3. ^See


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Keywords: music, COVID-19, coping, wellbeing, creativity, music education, music therapy

Citation: Hansen NC, Wald-Fuhrmann M and Davidson JW (2022) Editorial: Social Convergence in Times of Spatial Distancing: The Role of Music During the COVID-19 Pandemic. Front. Psychol. 13:910101. doi: 10.3389/fpsyg.2022.910101

Received: 31 March 2022; Accepted: 27 April 2022;
Published: 25 May 2022.

Edited and reviewed by: Yulia Chentsova Dutton, Georgetown University, United States

Copyright © 2022 Hansen, Wald-Fuhrmann and Davidson. This is an open-access article distributed under the terms of the Creative Commons Attribution License (CC BY). The use, distribution or reproduction in other forums is permitted, provided the original author(s) and the copyright owner(s) are credited and that the original publication in this journal is cited, in accordance with accepted academic practice. No use, distribution or reproduction is permitted which does not comply with these terms.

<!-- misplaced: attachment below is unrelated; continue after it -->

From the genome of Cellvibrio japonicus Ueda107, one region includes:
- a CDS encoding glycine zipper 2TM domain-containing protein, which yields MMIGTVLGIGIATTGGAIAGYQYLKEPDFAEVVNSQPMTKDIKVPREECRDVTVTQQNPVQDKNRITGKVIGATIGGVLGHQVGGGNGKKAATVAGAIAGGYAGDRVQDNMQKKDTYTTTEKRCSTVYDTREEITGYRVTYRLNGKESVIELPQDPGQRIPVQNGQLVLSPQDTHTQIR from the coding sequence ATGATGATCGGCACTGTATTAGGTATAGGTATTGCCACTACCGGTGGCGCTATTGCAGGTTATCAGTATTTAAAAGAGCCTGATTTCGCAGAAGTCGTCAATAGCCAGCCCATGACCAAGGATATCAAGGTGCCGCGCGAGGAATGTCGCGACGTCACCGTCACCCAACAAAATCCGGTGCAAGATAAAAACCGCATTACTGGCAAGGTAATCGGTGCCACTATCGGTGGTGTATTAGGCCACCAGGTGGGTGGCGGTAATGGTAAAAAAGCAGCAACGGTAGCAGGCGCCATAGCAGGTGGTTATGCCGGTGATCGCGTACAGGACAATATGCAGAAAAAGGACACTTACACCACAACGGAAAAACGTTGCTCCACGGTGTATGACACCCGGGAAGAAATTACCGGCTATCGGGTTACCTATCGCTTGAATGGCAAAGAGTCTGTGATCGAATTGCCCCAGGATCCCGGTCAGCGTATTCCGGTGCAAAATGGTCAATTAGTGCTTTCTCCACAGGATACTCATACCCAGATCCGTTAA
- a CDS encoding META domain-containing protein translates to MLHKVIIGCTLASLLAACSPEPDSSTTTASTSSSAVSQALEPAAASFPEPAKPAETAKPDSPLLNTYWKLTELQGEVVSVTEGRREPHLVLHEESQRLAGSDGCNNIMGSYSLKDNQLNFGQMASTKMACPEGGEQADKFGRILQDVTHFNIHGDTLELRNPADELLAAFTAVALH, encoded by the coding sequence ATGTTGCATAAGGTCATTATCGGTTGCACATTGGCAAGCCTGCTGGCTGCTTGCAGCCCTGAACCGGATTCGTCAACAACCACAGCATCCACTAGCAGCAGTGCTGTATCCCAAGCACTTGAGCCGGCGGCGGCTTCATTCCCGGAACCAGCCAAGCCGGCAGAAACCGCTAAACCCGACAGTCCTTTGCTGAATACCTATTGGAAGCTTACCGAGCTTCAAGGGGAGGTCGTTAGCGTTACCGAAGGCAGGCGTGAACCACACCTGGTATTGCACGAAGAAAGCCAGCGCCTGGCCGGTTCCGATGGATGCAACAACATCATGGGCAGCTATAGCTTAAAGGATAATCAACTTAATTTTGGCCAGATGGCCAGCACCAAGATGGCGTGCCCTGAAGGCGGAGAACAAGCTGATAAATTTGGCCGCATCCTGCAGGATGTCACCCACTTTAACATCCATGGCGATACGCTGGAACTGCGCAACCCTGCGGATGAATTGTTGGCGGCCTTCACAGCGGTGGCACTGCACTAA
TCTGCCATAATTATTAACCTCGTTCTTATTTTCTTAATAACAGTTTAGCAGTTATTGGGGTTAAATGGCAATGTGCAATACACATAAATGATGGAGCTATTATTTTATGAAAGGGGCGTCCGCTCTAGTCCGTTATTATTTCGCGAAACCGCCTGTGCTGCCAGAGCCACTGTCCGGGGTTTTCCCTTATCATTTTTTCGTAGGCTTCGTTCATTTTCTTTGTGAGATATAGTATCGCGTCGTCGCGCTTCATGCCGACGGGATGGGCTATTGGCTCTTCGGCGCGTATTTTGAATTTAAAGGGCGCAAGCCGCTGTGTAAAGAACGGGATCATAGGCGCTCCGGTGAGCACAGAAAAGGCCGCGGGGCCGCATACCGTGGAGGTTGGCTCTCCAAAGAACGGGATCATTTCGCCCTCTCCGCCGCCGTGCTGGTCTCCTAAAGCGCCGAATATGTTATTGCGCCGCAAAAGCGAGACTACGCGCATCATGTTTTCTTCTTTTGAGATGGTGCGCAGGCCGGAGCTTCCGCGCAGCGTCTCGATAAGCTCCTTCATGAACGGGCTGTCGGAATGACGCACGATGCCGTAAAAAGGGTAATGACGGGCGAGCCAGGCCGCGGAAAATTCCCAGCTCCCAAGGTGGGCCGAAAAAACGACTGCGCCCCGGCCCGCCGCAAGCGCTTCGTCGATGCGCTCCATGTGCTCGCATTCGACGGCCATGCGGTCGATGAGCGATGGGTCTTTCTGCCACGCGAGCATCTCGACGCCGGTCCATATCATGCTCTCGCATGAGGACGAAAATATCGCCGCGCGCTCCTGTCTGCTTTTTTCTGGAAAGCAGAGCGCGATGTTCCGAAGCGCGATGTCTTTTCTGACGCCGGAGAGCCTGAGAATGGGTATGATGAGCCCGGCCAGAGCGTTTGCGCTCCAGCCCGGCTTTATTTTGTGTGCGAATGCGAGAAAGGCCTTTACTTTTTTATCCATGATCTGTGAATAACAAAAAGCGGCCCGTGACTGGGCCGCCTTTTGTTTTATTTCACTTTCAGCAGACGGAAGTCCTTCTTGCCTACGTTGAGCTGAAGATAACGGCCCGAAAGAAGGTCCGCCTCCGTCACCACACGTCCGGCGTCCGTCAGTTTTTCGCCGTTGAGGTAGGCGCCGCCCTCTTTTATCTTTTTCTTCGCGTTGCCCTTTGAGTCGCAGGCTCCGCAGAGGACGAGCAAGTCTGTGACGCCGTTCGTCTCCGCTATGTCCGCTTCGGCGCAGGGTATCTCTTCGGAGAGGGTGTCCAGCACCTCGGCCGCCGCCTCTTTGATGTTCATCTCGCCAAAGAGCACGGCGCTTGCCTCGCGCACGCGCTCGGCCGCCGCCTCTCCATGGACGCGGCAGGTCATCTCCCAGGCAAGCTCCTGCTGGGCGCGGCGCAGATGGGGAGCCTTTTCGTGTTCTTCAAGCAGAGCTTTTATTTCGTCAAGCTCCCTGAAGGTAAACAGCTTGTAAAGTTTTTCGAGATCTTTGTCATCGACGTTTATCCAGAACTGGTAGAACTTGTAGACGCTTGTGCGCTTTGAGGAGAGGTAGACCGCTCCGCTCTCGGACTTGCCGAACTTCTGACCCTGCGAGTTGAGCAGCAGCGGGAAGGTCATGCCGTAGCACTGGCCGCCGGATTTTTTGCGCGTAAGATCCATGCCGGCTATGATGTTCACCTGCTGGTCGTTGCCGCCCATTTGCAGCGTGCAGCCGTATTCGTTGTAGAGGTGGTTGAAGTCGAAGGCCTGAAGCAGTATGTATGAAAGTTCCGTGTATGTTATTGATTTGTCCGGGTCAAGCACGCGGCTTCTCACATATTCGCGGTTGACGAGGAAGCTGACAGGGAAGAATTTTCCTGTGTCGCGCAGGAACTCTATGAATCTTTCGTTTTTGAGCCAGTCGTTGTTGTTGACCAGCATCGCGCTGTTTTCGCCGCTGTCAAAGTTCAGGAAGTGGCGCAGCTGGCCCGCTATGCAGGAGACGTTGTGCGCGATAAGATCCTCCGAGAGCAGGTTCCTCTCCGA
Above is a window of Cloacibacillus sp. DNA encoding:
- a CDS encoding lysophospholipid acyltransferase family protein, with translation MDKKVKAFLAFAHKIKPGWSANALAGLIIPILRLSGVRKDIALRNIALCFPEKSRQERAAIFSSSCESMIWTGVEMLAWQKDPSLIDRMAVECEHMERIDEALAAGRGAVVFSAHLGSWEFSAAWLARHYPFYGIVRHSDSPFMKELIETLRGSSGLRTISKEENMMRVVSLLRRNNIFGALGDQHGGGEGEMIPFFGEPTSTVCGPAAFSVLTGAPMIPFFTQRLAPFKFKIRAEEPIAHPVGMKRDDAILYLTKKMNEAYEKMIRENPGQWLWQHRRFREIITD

*Correspondence: Niels Chr. Hansen,